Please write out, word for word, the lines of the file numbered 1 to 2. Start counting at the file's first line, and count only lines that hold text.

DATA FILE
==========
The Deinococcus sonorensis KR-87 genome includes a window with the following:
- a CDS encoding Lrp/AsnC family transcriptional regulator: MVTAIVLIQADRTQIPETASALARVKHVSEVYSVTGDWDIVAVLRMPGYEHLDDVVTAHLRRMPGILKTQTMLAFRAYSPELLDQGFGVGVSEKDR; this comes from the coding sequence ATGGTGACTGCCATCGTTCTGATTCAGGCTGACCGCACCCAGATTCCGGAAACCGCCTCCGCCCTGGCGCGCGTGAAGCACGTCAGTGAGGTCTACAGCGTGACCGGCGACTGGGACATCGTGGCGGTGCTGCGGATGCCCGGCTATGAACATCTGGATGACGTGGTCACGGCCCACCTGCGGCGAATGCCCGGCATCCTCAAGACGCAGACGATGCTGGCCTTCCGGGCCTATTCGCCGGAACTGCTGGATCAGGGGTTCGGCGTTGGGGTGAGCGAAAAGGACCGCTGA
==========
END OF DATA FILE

The Deinococcus sonorensis KR-87 genome includes a window with the following:
- a CDS encoding Lrp/AsnC family transcriptional regulator: MVTAIVLIQADRTQIPETASALARVKHVSEVYSVTGDWDIVAVLRMPGYEHLDDVVTAHLRRMPGILKTQTMLAFRAYSPELLDQGFGVGVSEKDR; this comes from the coding sequence ATGGTGACTGCCATCGTTCTGATTCAGGCTGACCGCACCCAGATTCCGGAAACCGCCTCCGCCCTGGCGCGCGTGAAGCACGTCAGTGAGGTCTACAGCGTGACCGGCGACTGGGACATCGTGGCGGTGCTGCGGATGCCCGGCTATGAACATCTGGATGACGTGGTCACGGCCCACCTGCGGCGAATGCCCGGCATCCTCAAGACGCAGACGATGCTGGCCTTCCGGGCCTATTCGCCGGAACTGCTGGATCAGGGGTTCGGCGTTGGGGTGAGCGAAAAGGACCGCTGA